Pretty much every woman I’ve ever talked to about dieting and weight loss has told me that she’s tried “every diet out there”, and none of them have worked.

This is typically followed up with a sigh and an excuse: “Oh, I just couldn’t do it. I don’t have that kind of willpower.”

Yes, women are still blaming themselves for not having what it takes to be successful on a diet when this couldn’t be further from the truth!


We don’t fail because we lack discipline or willpower–we fail because the odds are stacked against us from go, and here’s why:

1. Diets are tricky–because they do work. Anytime we restrict calories and increase the amount we exercise, we’re going to lose weight.

But we inevitably gain all the weight back. 95% of people who lose weight gain it back within 5 years.

Why? Because our body likes to be regulated. It thrives on predictability. It doesn’t like being jerked around, which is exactly what a diet does.


2. Diets cause our bodies to rebel. Our bodies can’t tell the difference between “I need to lose 10 pounds to fit into my favorite dress” and “I’m literally starving.”

This kicks cravings for sugary, fatty, carb-heavy, calorie-dense foods into high gear, so it becomes harder and harder to resist that piece of cake.

Eventually, the rational, decision-making part of the brain succumbs to the instinct part and we binge.

It’s our mammalian brain saying, “Hey, you’re starving! You better eat this now ‘cause you don’t know when you’ll get another chance”!

We eat, and then comes the flood of blaming and shaming. The rational brain is like “Damn it! Why did you do that again! You totally ruined your diet”!

And thus the cycle repeats.


3. Diet culture feeds of the post-binge insecurities. We are ripe for manipulation at this time of weakness, and it’s nothing for the diet industry to convince us that another diet is the solution.

Diet culture convinces us that the problem is not the diet, but a lack of willpower. We believe it, too, because, well, diets work!

So we go back to Weight Watchers and Jenny Craig because our brains like routine. They like what they know and mistrust what they don’t.

We can’t fault ourselves for something that we’re hard-wired to do, which is why diets are the real culprit in this scenario.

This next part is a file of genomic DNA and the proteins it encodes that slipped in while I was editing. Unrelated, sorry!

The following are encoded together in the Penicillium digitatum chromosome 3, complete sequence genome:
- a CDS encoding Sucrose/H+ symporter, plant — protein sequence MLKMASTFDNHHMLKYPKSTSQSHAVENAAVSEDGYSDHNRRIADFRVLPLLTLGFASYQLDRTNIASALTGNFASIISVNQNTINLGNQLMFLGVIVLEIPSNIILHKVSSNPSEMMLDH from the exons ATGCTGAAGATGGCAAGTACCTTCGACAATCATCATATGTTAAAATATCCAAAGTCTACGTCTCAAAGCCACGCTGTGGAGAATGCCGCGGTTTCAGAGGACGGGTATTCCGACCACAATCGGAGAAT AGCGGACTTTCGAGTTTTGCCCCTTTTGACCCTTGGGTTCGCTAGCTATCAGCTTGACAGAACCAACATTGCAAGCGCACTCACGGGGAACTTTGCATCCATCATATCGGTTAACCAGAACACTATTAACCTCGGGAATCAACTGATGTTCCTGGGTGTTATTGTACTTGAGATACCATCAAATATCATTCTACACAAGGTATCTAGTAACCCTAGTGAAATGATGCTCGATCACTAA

They convince us that the way our bodies look is directly correlated to how we experience our lives, so if we want to be happy we have to be thin. If we don’t want to feel bad, we better get to looking good!

We believe that lie that if we want it badly enough, sacrifice enough for it, and really don’t let our excuses win, we’ll be able to overcome our physiology.

But that’s just not going to happen!


If we want to get results on a diet, we have to detox our minds first.

We need to take a step back and realize who benefits from and how much is riding on our failure.

We need to check ourselves and ask: “How dependent is my happiness on the way I look physically”? and be prepared for an answer we may not like.


I’m not saying that we shouldn’t aim high, be proactive in improving our health, or even have ambitious physique goals!

What I’m saying is that we need to take some personal responsibility for our efforts while recognizing that their are PHYSIOLOGICAL reasons why we can’t keep doing the same diet over and over and over and expect a different result!

The sooner we say “I’ve had enough”, and learn to work with our bodies in the pursuit of our goals instead of against it, the more likely we’ll be to bring about real, lasting results that don’t rely on blame and shame to achieve!


So if you’ve had enough, and want more results and less headaches, I’d love to invite you to join my upcoming FREE, 5-day challenge, Demystify Your Diet!!!

Join Demystify Your Diet here!

Learn:

  • What the diet industry doesn’t want you to know;

  • What the diet industry doesn’t want you to do; and

  • How knowing these things will lead to better success and lasting results for YOU! (’cause F the diet industry; they’ll be just fine!)

Join Demystify Your Diet here!

 

Why Every Diet Works (Until it Doesn’t)

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